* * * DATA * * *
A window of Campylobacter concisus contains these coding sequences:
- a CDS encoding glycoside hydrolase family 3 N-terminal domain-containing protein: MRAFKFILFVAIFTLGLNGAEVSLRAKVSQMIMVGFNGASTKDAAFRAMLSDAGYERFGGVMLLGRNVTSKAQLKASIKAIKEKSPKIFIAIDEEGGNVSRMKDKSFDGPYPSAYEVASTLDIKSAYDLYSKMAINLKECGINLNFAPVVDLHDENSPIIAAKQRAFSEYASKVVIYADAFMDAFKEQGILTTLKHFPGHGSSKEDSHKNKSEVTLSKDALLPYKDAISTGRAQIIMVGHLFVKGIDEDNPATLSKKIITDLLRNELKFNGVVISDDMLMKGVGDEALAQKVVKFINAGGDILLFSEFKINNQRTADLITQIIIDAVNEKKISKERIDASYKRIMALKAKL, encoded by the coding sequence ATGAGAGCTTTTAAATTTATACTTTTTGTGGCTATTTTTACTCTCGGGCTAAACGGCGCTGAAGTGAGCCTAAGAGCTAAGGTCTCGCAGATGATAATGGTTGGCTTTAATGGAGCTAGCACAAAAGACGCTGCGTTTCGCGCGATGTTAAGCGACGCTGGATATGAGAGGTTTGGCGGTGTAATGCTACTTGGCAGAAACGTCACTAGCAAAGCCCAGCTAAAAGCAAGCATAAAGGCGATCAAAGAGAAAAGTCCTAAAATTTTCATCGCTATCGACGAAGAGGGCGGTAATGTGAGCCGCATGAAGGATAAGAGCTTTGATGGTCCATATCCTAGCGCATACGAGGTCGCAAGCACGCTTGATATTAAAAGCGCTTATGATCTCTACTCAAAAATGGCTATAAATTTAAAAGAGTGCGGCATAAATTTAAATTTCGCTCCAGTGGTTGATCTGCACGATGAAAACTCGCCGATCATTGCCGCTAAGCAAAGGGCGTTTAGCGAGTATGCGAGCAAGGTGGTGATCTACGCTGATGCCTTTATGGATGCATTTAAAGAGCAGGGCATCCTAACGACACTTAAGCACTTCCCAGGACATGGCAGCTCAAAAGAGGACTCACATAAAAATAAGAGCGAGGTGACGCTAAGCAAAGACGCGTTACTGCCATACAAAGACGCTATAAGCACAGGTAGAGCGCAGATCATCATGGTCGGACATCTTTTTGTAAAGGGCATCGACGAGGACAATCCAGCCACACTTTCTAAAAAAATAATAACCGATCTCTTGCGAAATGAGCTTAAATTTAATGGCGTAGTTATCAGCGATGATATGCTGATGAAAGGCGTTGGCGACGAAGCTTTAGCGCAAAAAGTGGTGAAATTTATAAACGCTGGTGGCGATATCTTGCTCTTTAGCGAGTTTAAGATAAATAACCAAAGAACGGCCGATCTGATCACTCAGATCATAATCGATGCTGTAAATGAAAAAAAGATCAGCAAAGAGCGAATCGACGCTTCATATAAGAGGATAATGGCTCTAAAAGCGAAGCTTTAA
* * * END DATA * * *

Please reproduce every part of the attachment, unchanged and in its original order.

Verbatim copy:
A window of Campylobacter concisus contains these coding sequences:
- a CDS encoding glycoside hydrolase family 3 N-terminal domain-containing protein: MRAFKFILFVAIFTLGLNGAEVSLRAKVSQMIMVGFNGASTKDAAFRAMLSDAGYERFGGVMLLGRNVTSKAQLKASIKAIKEKSPKIFIAIDEEGGNVSRMKDKSFDGPYPSAYEVASTLDIKSAYDLYSKMAINLKECGINLNFAPVVDLHDENSPIIAAKQRAFSEYASKVVIYADAFMDAFKEQGILTTLKHFPGHGSSKEDSHKNKSEVTLSKDALLPYKDAISTGRAQIIMVGHLFVKGIDEDNPATLSKKIITDLLRNELKFNGVVISDDMLMKGVGDEALAQKVVKFINAGGDILLFSEFKINNQRTADLITQIIIDAVNEKKISKERIDASYKRIMALKAKL, encoded by the coding sequence ATGAGAGCTTTTAAATTTATACTTTTTGTGGCTATTTTTACTCTCGGGCTAAACGGCGCTGAAGTGAGCCTAAGAGCTAAGGTCTCGCAGATGATAATGGTTGGCTTTAATGGAGCTAGCACAAAAGACGCTGCGTTTCGCGCGATGTTAAGCGACGCTGGATATGAGAGGTTTGGCGGTGTAATGCTACTTGGCAGAAACGTCACTAGCAAAGCCCAGCTAAAAGCAAGCATAAAGGCGATCAAAGAGAAAAGTCCTAAAATTTTCATCGCTATCGACGAAGAGGGCGGTAATGTGAGCCGCATGAAGGATAAGAGCTTTGATGGTCCATATCCTAGCGCATACGAGGTCGCAAGCACGCTTGATATTAAAAGCGCTTATGATCTCTACTCAAAAATGGCTATAAATTTAAAAGAGTGCGGCATAAATTTAAATTTCGCTCCAGTGGTTGATCTGCACGATGAAAACTCGCCGATCATTGCCGCTAAGCAAAGGGCGTTTAGCGAGTATGCGAGCAAGGTGGTGATCTACGCTGATGCCTTTATGGATGCATTTAAAGAGCAGGGCATCCTAACGACACTTAAGCACTTCCCAGGACATGGCAGCTCAAAAGAGGACTCACATAAAAATAAGAGCGAGGTGACGCTAAGCAAAGACGCGTTACTGCCATACAAAGACGCTATAAGCACAGGTAGAGCGCAGATCATCATGGTCGGACATCTTTTTGTAAAGGGCATCGACGAGGACAATCCAGCCACACTTTCTAAAAAAATAATAACCGATCTCTTGCGAAATGAGCTTAAATTTAATGGCGTAGTTATCAGCGATGATATGCTGATGAAAGGCGTTGGCGACGAAGCTTTAGCGCAAAAAGTGGTGAAATTTATAAACGCTGGTGGCGATATCTTGCTCTTTAGCGAGTTTAAGATAAATAACCAAAGAACGGCCGATCTGATCACTCAGATCATAATCGATGCTGTAAATGAAAAAAAGATCAGCAAAGAGCGAATCGACGCTTCATATAAGAGGATAATGGCTCTAAAAGCGAAGCTTTAA